Increasing the effectiveness of governmental programs and services requires a framework to efficiently gauge performance. Put simply, you cannot manage without measuring along the way.
As with the citizens of every region of the country, the five million people who live in Cook County have been faced with hard choices. The economic downturn combined with a historic lack of accountability has sapped resources from critical programs and services for the citizens of Cook County. It's not frivolous programs that are at stake, but vital services for all people including health care and police protection.
I realize that simple band-aid solutions won't fix broad, systemic problems. A key step towards reform in any government requires taking an honest and thorough look at the current budgets and programs. As Cook County Board President, I feel it is my responsibility to institute meaningful, objective performance measures for the people of Cook County.
On July 7th, we launched a new way to measure performance management standards with the "Set Targets, Achieve Results" (STAR) initiative. The purpose of [the] STAR is to inform residents on how their County performs. Cook County will start using benchmarks such as wait times at hospitals and employee sick time as part of a plan to set performance standards.
With pro bono support from the Civic Consulting Alliance and its partners, we have been working with all County agencies to establish County-wide goals and metrics in areas such as public safety and economic development. This uniformity will help us work collaboratively to improve services and make government more accountable to its residents.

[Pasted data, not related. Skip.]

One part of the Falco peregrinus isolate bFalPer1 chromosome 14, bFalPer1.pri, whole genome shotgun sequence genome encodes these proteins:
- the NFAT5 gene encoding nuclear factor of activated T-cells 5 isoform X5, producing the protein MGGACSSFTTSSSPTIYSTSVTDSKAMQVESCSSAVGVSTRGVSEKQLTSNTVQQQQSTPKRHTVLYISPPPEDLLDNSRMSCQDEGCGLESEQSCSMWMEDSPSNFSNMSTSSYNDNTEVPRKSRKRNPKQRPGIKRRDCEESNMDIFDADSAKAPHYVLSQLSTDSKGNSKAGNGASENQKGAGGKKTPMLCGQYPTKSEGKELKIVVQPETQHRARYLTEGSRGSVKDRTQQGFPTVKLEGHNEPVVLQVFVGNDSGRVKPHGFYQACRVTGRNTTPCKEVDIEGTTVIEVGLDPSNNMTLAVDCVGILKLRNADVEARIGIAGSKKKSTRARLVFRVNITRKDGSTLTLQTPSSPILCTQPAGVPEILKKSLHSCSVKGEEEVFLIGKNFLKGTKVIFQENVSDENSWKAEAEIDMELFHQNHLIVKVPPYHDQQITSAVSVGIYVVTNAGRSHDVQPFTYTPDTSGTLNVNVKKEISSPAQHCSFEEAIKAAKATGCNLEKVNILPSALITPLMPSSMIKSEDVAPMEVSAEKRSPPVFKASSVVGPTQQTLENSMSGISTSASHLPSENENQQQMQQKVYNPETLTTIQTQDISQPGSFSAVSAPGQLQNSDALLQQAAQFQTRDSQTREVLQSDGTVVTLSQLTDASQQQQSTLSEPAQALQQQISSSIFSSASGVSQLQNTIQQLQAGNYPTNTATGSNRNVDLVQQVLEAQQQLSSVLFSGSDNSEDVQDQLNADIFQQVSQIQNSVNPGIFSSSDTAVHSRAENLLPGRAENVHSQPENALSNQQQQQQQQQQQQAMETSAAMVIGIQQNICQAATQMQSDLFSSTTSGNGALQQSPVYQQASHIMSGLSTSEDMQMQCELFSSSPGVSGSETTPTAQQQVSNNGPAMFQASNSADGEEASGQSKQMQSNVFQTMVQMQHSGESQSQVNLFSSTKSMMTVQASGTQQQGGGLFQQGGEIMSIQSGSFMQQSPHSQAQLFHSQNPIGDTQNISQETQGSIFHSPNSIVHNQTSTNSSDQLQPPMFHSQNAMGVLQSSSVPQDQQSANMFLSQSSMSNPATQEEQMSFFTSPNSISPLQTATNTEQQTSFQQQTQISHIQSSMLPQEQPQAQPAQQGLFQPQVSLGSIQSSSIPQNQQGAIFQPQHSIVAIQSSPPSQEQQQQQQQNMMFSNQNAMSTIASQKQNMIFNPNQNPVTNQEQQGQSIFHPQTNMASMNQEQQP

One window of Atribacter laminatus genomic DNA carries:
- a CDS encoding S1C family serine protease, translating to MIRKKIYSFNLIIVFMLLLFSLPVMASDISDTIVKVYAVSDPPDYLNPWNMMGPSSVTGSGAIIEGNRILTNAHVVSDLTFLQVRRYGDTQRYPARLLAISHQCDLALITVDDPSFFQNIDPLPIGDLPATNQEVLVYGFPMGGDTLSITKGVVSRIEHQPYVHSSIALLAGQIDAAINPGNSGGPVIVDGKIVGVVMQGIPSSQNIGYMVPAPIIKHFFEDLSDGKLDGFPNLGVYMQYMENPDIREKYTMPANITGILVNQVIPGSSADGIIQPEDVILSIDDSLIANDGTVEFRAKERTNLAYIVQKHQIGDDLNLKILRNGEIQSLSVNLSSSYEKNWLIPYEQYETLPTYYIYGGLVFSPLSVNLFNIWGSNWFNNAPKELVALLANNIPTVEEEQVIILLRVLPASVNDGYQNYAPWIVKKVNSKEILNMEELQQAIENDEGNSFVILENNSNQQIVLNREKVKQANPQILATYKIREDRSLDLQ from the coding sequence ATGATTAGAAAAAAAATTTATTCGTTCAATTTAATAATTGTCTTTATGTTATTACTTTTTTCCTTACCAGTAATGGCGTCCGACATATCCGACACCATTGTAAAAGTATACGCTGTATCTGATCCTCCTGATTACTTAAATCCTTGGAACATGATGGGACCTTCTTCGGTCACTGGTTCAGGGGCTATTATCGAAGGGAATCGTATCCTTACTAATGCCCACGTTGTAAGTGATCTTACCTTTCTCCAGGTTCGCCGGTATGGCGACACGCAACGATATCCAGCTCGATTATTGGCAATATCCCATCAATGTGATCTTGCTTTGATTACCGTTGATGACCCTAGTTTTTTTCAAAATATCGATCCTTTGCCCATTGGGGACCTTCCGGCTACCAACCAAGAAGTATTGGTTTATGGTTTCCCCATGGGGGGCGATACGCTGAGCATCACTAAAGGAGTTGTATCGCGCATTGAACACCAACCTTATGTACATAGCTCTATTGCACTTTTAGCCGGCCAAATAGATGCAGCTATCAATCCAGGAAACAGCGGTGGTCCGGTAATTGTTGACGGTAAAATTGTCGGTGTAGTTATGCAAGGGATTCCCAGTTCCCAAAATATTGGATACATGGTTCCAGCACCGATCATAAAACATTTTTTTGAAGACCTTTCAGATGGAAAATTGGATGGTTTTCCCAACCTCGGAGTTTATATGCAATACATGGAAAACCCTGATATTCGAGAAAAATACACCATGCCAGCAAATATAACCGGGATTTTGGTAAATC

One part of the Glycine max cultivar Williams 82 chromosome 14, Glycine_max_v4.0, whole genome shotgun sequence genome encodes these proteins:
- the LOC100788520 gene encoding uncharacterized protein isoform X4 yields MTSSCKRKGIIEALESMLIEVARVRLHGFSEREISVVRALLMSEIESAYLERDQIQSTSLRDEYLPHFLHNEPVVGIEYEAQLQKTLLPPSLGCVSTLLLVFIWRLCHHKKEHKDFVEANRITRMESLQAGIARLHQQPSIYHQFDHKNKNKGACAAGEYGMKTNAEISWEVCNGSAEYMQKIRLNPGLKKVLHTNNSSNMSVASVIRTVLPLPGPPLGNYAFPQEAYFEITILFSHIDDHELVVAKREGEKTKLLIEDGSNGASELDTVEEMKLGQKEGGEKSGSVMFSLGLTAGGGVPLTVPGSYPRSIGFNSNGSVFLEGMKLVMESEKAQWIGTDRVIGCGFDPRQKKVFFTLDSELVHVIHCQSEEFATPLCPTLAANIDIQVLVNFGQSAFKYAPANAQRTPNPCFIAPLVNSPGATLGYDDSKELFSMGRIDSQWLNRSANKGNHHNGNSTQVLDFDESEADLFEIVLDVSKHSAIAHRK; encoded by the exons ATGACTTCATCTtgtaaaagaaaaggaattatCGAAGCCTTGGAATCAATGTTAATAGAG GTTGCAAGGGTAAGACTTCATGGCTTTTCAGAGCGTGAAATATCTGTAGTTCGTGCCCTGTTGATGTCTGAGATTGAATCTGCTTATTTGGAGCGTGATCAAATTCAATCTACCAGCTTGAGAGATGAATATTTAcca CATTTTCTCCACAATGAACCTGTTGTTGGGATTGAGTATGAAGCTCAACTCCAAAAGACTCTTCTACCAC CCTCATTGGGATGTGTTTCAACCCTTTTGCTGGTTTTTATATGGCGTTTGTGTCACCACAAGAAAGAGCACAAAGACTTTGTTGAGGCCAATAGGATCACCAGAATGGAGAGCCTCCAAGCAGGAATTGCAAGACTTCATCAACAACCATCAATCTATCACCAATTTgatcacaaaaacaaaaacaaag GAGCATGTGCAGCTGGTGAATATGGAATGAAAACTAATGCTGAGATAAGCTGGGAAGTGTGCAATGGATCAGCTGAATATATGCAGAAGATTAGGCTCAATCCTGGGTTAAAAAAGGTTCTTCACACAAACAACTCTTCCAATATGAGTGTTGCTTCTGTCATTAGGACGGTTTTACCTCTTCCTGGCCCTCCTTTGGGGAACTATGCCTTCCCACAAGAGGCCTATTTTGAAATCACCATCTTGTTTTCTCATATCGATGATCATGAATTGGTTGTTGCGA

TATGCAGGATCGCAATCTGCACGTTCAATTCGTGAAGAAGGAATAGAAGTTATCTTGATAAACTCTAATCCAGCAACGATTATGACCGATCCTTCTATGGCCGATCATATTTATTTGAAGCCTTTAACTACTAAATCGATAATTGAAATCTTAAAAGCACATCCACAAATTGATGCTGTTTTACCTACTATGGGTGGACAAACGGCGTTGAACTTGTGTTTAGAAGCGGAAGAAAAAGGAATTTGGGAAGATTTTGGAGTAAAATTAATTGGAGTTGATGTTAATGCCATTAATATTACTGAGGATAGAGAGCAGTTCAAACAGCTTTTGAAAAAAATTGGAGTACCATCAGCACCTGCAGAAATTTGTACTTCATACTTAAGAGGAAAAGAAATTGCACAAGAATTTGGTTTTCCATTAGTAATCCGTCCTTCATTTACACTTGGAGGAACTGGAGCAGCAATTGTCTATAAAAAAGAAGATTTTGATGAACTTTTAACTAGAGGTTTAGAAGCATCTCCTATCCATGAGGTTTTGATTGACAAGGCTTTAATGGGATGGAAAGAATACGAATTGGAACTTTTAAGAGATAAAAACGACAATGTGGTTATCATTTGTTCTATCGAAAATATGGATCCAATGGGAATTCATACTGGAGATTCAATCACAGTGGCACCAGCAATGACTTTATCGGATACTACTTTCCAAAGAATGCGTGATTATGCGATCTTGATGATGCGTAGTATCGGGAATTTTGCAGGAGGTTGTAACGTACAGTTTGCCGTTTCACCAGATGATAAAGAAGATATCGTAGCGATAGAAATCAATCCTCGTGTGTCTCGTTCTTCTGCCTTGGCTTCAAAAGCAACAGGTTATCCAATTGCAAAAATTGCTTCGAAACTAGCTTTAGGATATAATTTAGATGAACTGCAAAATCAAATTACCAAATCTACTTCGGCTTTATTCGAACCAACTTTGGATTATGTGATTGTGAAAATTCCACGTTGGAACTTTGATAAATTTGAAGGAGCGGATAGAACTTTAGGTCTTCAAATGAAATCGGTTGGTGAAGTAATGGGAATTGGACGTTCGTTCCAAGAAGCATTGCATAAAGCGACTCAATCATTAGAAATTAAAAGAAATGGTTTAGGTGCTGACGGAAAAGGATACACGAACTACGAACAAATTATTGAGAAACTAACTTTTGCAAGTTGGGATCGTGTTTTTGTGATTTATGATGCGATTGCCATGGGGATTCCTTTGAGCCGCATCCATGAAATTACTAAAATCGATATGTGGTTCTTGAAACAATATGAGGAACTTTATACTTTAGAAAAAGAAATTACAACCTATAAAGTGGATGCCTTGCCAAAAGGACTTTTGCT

The results-oriented data shows how services are delivered, resources are used and whether outcomes are achieved. But beyond the analysis, this data must be translated to the constituency. I firmly believe it's not just the county government's responsibility to do a good job; it's our responsibility to explain it.
By implementing across the board standards of accountability, all agencies are required to report system-wide data -- in public safety, healthcare, property and tax, economic development, and general finance and administration. This data reporting allows us to have frank conversations about the cost and quality of services we provide the residents of Cook County.
The County has already seen results stem from the STAR initiative. One example: through the implementation of proper tracking and accountability measures, Cook County Works (formerly know as POET) worked to decrease absences due to sick days by over half (from 8.2 hours per employee per month to 3.4 hours per employee per month). In a department of roughly 50 employees, this is the equivalent of having added 1.5 workers to this department.
We welcome citizens from throughout the county to engage in a dialogue about performance management in County government and we encourage input on our metrics and progress. You participate at www.cookcountyil.gov/STAR.